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An Old House I Found


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I made a New Year's resolution to improve my skills with Blender - specifically the Materials Node Editor (AKA Node Editor). So I went looking for some video tutorials, and quite by accident found some tutorials by Michael McCann of the Wayward Art Co. Specifically a couple of tutorials on the creation of an old house. The modelling techniques used for the house are very good - but it was the use of the Node Editor that attracted me. In particular, the "mini-tut" he has in the middle of part 2 of the two part series about using the Node Editor.

Anyway, I was also attracted to the house model and the final result - so I wondered about how it might fit in with BJS. Michael has the model available for download - so I tested it. Here is the first result:

Old Victorian House

The model I got from Michael has 4 textures for the house - diffuse, normal, specular, and shadow. However, each textures is extremely large (5000+ x 5000+) - a massive download. So for this initial test, I'm just using a diffuse texture reduced to 2048 x 2048. I well add the other textures and experiment with sizing them. But I doubt the will ever be mobile friendly :o

I text chatted with Michael and he gave me permission to use his model. I explained it was all done with babylon.js - he thought it might have been Blend4Web.

Anyway, this is my way of saying thank you to Michael McCann for the info I picked up about using the Blender Node Editor from several of his tutorials.

cheers, gryff :)

EDIT - yes I know it does not have all the bells and whistles of the Michel Rousseau "Mansion" - but I like it ;-)

EDIT2: Due to changes that DropBox has made as of October 3rd 2016, :angry: - I had to change the link above to my GitHub site (Oct 8th 2016). Works fine now. :)

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Nice! I love the model but the textures do look quite low quality.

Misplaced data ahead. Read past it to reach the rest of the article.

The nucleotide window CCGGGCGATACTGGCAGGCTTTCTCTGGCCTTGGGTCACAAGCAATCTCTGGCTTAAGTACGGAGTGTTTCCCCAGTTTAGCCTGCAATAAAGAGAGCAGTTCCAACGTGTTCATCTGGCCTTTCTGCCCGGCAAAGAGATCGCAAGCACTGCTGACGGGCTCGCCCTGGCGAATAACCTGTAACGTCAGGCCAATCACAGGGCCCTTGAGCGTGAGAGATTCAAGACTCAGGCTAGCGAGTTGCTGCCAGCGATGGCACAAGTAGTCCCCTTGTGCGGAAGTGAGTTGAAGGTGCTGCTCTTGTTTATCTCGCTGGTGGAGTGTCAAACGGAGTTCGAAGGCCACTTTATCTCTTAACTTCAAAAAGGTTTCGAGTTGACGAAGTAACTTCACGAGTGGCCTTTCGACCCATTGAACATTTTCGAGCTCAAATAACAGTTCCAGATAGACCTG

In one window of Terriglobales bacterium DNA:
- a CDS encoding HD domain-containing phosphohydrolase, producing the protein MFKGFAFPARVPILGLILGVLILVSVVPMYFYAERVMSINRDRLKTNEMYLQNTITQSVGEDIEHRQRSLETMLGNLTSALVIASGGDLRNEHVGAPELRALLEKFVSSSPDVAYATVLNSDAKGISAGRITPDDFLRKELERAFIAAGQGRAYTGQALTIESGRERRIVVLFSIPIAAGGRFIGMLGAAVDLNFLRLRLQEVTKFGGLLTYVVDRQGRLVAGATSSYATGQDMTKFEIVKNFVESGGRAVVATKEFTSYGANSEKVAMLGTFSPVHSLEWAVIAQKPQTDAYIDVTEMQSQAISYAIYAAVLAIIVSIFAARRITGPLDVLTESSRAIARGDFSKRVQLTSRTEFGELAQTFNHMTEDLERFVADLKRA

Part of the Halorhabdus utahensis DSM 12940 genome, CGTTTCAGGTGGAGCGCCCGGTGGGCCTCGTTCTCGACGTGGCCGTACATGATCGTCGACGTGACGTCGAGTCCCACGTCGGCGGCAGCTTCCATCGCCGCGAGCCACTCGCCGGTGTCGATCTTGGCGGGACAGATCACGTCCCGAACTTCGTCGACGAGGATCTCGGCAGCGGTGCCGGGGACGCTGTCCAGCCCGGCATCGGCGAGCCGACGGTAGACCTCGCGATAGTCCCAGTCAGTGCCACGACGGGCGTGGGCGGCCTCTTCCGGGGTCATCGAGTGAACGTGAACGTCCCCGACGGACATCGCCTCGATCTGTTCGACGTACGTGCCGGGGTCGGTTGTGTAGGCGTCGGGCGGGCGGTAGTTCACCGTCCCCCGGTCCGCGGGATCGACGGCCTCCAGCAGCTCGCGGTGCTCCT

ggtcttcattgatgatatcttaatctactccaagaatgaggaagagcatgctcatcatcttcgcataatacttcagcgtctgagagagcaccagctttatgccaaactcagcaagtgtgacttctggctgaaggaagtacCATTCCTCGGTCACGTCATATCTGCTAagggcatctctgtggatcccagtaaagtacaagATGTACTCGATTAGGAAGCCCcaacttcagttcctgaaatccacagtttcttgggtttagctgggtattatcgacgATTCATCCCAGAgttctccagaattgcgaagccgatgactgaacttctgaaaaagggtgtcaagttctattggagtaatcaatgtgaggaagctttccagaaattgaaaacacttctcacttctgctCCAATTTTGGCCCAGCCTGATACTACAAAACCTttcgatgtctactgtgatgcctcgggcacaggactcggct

Looking at the map it's huge because the textures are painted with a 1-1 mapping to the model... every inch of wall has its own inch of texture space:House.png


One way you could optimise this is to reuse UV islands... for example where you have 24 different window shutters, you could maybe get away with just 1 big one, and stack the UV islands on top of eachother, so they all use the same one. If you do that with all the shutters, all the steps, all the wood planks etc. you can remove all the extra ones, and that will give you enough space on the texture to make the remaining instances much bigger, and therefore higher resolution without needing a bigger texture to download.

Of course, that does mean you have to do a lot of manual UV mapping work and you will lose all the baked in light mapping.


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I think you mean Michel Rousseau

Ahh TY Dad - fixed. It was late in the evening and I had been out for dinner and the theatre


I love the model but the textures do look quite low quality.

Well I had to start somewhere Dal. ;) The 5000+ textures were huge . I would not have created and packed the textures in the same way. However, as an academic exercise - I found it interesting to consider the relationship between draw calls, texture sizes, meshes and the final results desired - and their impact on BJS.

I will experiment some more

cheers, gryff :)


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